In summer the Savage Patrol Cabin is outfitted as it would have looked in the 1930s, complete with vintage issues of The Saturday Evening Post and Fish & Game magazines. Park Naturalists sometimes give talks and wildlife tours here.
There is no electricity or running water in the cabin and heating and cooking is by a wood- burning stove. Still, rangers refer to it as the "Hilton" when temperatures drop to -55F, the snow is piled deep and the wind is howling outside. It sounds romantic and cozy, until it's time to go to the pit toilet, 100 feet away through the numbing cold.
The Savage Patrol Cabin was built in the 1920s as a relay cabin for dogsled patrols into the newly formed park. In fact, it is still used in winter as a dogsled patrol relay cabin. In summer it is open for visitors to view. Near the cabin are dog houses, and about 100 feet away is a pit toilet, which is used by the patrols in winter.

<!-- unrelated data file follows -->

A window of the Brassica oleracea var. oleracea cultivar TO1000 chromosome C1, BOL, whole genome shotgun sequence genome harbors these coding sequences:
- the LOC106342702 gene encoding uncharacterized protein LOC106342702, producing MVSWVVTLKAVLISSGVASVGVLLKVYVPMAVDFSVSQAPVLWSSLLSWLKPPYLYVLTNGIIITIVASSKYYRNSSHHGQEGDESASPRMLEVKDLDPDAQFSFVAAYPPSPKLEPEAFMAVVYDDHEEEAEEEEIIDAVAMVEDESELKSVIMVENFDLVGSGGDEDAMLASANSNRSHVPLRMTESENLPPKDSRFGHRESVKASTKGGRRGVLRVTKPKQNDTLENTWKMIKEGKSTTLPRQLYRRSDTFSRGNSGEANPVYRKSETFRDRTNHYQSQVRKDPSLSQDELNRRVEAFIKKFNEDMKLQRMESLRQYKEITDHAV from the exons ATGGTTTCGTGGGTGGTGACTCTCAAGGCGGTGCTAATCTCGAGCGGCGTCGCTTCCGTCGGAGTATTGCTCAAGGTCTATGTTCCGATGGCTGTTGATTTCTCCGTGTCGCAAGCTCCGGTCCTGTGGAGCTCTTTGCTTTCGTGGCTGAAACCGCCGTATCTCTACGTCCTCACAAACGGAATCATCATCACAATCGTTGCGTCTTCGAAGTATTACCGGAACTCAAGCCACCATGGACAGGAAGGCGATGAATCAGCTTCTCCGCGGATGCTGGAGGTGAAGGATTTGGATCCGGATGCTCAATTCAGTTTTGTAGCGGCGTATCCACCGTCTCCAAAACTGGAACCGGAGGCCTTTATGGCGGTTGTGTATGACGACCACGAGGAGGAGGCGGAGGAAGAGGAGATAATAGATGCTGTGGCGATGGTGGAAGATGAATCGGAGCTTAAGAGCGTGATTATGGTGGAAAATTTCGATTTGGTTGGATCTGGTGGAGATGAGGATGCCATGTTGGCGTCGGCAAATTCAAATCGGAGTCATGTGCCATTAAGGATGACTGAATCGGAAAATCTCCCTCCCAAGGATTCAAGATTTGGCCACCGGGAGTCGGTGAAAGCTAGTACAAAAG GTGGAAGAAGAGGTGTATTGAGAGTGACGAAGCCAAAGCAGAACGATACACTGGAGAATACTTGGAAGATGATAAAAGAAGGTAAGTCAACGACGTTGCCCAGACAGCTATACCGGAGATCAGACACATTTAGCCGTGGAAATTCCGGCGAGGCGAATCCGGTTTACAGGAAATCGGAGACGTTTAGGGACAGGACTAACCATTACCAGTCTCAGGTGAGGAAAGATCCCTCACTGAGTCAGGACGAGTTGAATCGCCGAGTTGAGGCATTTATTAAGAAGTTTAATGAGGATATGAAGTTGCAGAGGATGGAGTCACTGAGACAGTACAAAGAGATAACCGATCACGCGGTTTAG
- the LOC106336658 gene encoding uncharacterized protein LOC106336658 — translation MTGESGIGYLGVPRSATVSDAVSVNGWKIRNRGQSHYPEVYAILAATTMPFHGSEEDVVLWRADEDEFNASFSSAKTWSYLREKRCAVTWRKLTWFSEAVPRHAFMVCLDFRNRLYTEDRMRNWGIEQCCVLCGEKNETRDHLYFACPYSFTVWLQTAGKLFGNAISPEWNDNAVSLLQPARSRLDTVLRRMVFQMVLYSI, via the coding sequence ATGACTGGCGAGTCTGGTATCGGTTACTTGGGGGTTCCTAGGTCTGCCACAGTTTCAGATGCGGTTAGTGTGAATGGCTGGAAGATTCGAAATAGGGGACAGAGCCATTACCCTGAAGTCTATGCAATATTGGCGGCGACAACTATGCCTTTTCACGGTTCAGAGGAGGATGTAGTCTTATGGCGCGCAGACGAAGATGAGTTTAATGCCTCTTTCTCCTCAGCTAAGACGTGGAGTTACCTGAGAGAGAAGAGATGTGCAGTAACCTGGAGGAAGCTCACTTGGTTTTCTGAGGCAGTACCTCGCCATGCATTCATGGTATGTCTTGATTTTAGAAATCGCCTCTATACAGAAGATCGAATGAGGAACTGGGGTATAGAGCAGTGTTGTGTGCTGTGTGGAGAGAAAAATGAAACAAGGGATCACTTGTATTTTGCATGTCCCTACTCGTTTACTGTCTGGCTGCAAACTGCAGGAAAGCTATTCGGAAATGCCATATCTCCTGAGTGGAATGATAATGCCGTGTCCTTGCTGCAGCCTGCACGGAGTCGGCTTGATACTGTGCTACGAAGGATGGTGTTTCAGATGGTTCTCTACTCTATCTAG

Around the cabin are several interpretative displays, and also a few short hiking trails. The hiker sitting in front of the cabin in this picture had just taken off his shoes to rest his feet after coming in from a trek.
This theatre is not just a simple theatre. We were invited to see the performance. There were 10 big tables for appr. 12 persons inside the building . Each table had a waiter-actor. We were like a team and we had to help our waiter to sing or support with the applauses. We had a lot of different food there: barbecue, salmon and so on. It was an amazing show!
There are several hiking trails around the park entrance area. In my view, the most exciting landscapes you can see choosing the Horseshoe Lake trail. It is an easy to moderate 3 mile (appr. 5 km) walk rewarded by spectacular views and signs of wildlife. Look at the picture.
Duration: 2,5 hours
The day we went to Savage Rock was sunny and dry, unusual for Denali Park. The mountain was "out" and we took lots of pictures of that. We went over to Savage Rock to look at the trail my daughter helped build. They broke stones and crushed gravel by hand using big hammers, then carried them up hill and made stairs going up to the Rock. If you make it up to the top of the rock it is a fantastic view but be carefull, it would be a heck of a fall.